Step 13: Combine a calming hydrator with a broad-spectrum sunscreen product to soothe and protect the skin from UVA and UVB exposure.
Skin care professionals use many tools to analyze clients’ skin. The most common is the Fitzpatrick scale. Developed in 1975 by Harvard dermatologist Thomas Fitzpatrick, MD, the Fitzpatrick scale was created to classify a client’s reaction to the sun based on skin color, featuring a range of types from I–VI, with I being the lightest and VI being the darkest. (See Fitzpatrick Scale and Correlating Sensitivity.) The original Fitzpatrick scale stated that Fitzpatrick type VI never burned; however, it is now known that this is not the case and, regardless of color, everyone will burn at some point. Another tool is the Global Heritage Model, which differs from the Fitzpatrick scale in that it classifies how clients’ skin will respond to topical activity and UV exposure based on their hereditary background, and not simply the color of their skin.
Because numerous people are of mixed hereditary backgrounds and many color their hair, wear colored contacts and may tan, either via topical products or UV exposure, it is increasingly difficult to determine a client’s heritage based solely on appearance. This is where the Global Heritage Model comes in. (See Global Heritage Model.) This tool helps determine the skin’s response to topical stimuli based upon inherited melanocyte activity. Once you are able to determine how each client’s melanocytes are likely to react, you will be better able to choose the best treatments and ingredients to suit each and every client.
Skin is designed to protect from a variety of daily environmental insults. One is DNA damage within the nuclei of the keratinocytes due to UV exposure—the end result of which is likely skin cancer. With that in mind, if you look at the environment of the polar regions of the world, it is cold and dry with very little UV exposure. Because of this, clients whose ancestors come from these regions tend to have lighter skin, hair and eyes. This has to do with both the density of the melanin produced by the melanocytes, as well as how quickly those melanocytes respond to external stimuli. Because UV exposure is less intense in these regions, the inherited melanocyte response is often slow for these individuals, meaning they are less prone to produce pigment within the skin. It is because of their less-responsive melanocytes that clients of polar-region ancestry are able to tolerate more active topical treatments—they are less likely to produce pigment due to surface stimulation. As a result, they are not as likely to develop post-inflammatory hyperpigmentation (PIH) from treatments, but are more prone to developing skin cancer.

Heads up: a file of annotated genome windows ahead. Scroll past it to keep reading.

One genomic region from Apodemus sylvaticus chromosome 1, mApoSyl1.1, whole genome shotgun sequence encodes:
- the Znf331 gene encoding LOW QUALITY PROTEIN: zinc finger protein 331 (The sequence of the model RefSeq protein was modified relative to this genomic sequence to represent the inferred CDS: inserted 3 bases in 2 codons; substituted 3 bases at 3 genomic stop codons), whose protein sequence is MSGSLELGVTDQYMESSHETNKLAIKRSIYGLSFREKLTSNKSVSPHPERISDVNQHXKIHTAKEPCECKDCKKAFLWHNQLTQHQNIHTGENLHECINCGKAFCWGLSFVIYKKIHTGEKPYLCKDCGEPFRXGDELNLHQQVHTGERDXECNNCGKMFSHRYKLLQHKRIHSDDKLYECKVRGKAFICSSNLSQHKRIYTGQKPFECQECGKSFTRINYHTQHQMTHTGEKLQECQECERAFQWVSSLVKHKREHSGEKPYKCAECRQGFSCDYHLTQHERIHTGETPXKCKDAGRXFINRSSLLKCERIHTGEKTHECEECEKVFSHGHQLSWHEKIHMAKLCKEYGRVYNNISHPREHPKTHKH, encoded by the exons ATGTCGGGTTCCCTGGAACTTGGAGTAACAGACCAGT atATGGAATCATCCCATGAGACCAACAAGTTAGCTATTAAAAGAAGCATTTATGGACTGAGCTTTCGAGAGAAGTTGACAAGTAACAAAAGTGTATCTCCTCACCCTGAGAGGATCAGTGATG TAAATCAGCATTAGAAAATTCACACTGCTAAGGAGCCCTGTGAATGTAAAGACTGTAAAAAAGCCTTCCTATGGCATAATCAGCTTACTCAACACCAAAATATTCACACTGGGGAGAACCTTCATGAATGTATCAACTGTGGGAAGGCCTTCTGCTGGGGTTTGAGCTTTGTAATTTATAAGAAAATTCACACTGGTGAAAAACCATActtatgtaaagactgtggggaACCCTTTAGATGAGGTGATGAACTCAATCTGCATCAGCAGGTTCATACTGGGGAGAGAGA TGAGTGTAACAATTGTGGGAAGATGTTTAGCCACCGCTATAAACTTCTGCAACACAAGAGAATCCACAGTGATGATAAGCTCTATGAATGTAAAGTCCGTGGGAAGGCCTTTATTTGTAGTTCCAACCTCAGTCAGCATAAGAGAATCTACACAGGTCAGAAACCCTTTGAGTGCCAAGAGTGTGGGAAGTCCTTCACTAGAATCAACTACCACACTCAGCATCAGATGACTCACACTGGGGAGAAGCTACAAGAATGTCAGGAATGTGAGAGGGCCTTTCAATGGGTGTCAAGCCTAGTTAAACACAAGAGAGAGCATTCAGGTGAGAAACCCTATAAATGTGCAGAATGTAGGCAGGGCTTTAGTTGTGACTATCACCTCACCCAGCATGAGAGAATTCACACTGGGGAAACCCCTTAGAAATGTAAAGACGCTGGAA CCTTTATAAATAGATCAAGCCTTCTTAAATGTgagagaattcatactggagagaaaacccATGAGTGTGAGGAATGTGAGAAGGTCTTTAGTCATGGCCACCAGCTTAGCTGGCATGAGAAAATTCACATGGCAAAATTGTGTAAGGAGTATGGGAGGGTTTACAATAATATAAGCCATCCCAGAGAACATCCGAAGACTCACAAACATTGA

On the other hand, those with ancestry based in the equatorial regions of the world tend to have darker skin, hair and eyes due to the more intense UV exposure in those regions. Their melanin is also arranged more densely, and their melanocytes are very quick to respond to stimulation, making them more prone to PIH and less likely to develop skin cancer. (See Treatment How-to: Sensitive Melasma Facial for a treatment protocol for this type of global skin.)
In short, clients with polar region ancestry are often referred to as being “resilient,” because they are resilient to hyperpigmentation; whereas, those with equatorial region ancestry are typically considered “sensitive,” because they tend to hyperpigment more readily.